Weber wants deposition of expert who filed scant affidavit in med mal case

Steve Gonzalez Jan. 11, 2008, 9:30am

Don Weber

Bruce T. Vest, Jr., M.D, has asked Madison County Circuit Judge Barbara Crowder to compel the deposition of a physician who supplied a one-page, 11-line certificate of merit in a wrongful death suit filed against him in 2006.

Represented by former Circuit Judge Don Weber, of counsel for Reinert & Rourke in St. Louis, Vest alleges Edwin Season, M.D. has a history of providing "baseless, unreasonable and inadequate" certificates of merit.

Weber challenges the validity of Season's report.

"Such a perfunctory and conclusory statement is wholly inadequate to inform Defendants of the nature of plaintiff's claims against them," Weber wrote in his motion.

Weber claims he has made repeated requests of the plaintiff's attorney to produce Season for a deposition, but has been denied.

James Greco filed the suit against Vest and Orthopedic & Sports Medicine Clinic alleging the failure to provide anticoagulant therapy to his wife, Tamara, led to her death.

According to the complaint filed in Madison County Circuit Court April 24, Tamara Greco, a 36-year-old mother of three, was seen by Vest on April 30, 2004, for treatment of an injury. According to the suit, she twisted her left ankle and foot the day before her doctor's visit.

James Greco claims his wife told Vest that she was taking birth control pills and was 5-feet, four-inches tall and weighed 230 pounds.

Tamara Greco had a history of two previous fractures and a previous strain to her left ankle, the suit claims.

James Greco claims x-rays were negative and his wife was diagnosed with a sprained left ankle and was treated with the placement of an equalizer brace and was told to call if she had further problems.

Greco then claims his wife revisited Vest on May 5, 2004, with complaints of pain in her left ankle and foot and also pain and burning with numbness to her toes.

Vest diagnosed her as having a "severe" left foot and ankle sprain and was given samples of Bextra and a refill on her Vicodin prescription.

"On May 7, 2004, Tamara Greco suffered a bilateral pulmonary thromboemboli which, according to her death certificate, was due to, or as a consequence of immobility of her left foot," the complaint alleges.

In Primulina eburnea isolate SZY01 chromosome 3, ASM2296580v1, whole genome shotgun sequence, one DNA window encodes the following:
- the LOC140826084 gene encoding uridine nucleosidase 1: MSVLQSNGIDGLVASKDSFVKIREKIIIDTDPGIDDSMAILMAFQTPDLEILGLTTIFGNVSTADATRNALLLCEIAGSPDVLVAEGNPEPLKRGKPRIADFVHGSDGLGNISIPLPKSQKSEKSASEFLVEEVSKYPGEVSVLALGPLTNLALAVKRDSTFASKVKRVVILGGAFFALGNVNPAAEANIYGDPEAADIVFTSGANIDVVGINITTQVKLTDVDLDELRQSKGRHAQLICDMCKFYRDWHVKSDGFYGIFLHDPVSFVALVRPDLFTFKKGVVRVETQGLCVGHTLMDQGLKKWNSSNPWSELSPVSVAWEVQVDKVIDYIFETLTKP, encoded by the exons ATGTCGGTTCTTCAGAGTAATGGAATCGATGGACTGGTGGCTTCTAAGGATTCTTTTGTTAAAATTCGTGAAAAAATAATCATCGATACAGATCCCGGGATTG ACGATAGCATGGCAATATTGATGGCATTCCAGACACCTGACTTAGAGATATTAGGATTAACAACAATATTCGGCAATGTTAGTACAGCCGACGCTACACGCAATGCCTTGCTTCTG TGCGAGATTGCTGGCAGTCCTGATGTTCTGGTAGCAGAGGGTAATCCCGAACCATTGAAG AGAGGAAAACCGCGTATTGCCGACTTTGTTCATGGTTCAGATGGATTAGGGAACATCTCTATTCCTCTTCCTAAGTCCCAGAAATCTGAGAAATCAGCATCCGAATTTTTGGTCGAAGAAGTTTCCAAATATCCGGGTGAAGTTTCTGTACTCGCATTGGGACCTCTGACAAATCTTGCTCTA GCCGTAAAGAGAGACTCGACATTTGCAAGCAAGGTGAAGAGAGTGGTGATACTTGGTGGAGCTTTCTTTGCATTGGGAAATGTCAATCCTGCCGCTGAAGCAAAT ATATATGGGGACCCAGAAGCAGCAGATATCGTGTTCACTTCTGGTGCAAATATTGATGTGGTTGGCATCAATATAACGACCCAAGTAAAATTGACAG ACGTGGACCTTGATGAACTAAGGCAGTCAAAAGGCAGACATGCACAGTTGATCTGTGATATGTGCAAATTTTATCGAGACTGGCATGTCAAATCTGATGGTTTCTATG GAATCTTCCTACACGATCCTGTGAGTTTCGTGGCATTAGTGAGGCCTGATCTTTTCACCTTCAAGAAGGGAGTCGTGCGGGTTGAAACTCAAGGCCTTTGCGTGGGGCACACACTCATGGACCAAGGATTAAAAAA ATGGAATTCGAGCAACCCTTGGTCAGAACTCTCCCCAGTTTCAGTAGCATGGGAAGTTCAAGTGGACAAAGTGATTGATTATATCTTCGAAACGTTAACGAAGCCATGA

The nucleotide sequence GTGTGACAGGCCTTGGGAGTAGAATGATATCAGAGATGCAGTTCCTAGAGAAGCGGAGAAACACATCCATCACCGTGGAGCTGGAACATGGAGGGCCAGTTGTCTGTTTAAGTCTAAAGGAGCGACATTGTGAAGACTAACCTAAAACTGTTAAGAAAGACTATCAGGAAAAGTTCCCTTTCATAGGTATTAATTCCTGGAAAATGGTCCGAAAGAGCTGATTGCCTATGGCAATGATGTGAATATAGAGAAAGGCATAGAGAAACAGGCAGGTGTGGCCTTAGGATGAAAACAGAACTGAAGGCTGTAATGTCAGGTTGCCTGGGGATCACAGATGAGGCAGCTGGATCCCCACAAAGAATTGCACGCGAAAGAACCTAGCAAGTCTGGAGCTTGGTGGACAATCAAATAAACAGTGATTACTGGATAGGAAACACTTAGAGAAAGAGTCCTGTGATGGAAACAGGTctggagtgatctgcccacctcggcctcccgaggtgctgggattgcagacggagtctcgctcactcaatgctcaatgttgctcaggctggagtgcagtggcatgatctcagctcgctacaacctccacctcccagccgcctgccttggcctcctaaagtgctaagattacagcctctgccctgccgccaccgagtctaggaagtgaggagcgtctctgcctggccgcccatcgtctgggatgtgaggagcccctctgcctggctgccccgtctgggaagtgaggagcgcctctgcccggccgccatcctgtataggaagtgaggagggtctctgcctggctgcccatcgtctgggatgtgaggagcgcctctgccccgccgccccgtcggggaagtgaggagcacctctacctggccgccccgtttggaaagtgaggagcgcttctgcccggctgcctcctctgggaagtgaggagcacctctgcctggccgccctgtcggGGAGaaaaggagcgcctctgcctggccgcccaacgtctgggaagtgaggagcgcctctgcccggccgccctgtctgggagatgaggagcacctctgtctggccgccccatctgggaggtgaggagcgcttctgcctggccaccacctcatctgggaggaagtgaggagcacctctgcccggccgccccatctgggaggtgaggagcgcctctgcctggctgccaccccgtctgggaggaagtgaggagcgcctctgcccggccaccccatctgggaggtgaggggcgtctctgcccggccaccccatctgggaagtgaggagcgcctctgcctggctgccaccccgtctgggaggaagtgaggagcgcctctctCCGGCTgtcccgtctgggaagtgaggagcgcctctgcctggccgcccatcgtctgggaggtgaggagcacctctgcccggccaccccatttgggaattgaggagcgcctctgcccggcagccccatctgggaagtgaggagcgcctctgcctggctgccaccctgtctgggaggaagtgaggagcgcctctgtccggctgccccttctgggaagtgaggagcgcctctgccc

Weber claims after the enactment of 735 ILCS 5/2-622 plaintiff medical malpractice attorneys in Madison County rendered it useless and have "thwarted the legislative purpose of the enactment by using the artifice of employing one doctor to submit an inadequate certificate and then dropping that doctor from the case."

"Such an artifice insulates the Certificate of Merit doctor from any liability or accountability for that doctor's conduct in initiating the expensive and time consuming defense of frivolous medical malpractice claims by local doctors," Weber wrote.

According to Weber, Section 622(e) provides that "allegations and denials in the affidavit, made without reasonable cause and found to be untrue, shall subject the party pleading them or his attorney to sanctions."

Weber also claims Section 622(e) gives the moving party the right to depose and examine any and all reviewing health professionals who prepared reports used in conjunction with an affidavit required by the section.

"Defendants believe the allegations made against them by Dr. Season in the Certificate of Merit and in the complaint to be unreasonable and untrue," Weber wrote. "Dr. Season must be held accountable for his actions."

Weber contends he has the right to depose Season to discover the care he exercised in evaluating the case and to determine the basis for his conclusions.

According to Weber, Madison County Circuit Judge Barbara Crowder entered an order for mandatory mediation which requires all parties to participate in good faith after 90 days of all depositions.

"The mediation order requires Defendants to participate in mediation 'in good faith' despite the fact that Defendants have no basis whatsoever to believe that they did anything wrong in the care and treatment lf Tamara Greco," Weber wrote.

"In fact, Defendants are aware of substantial expert medical opinion proving that their treatment of Tamara Greco in this specific case was proper, timely and appropriate," Weber added

Weber argues that unless he gets to depose Season, Vest will be unable to meaningfully participate in any mediation without learning the basis for Season's certificate.

He also argues that Season must be considered as a "controlled expert witness" since he was paid by plaintiffs to render an expert opinion and therefore are required to produce him for deposition.

Weber also claims Vest has a right to know Season's training, education and expertise in this particular field and other matters.

"Dr. Season has stated he has reviewed the medical records relevant to this case," Weber wrote. "He has knowledge of the facts and circumstances in this specific matter and his deposition is relevant to the case and could also lead to relevant and discoverable information."

James Greco claims that Vest's alleged negligent acts caused or contributed to the death of his wife causing him and his children to suffer a pecuniary loss, funeral expenses, loss of services, companionship, comfort, instruction, guidance, counsel, training and support of Tamara Greco.

He also claims that his wife suffered from conscious pain and suffering until the time of her death as a result of professional negligence.

Seeking at least $100,000 in damages, Greco is represented by David Perney and David Horan of St. Louis.

Crowder has yet to set a hearing on Weber's motion.

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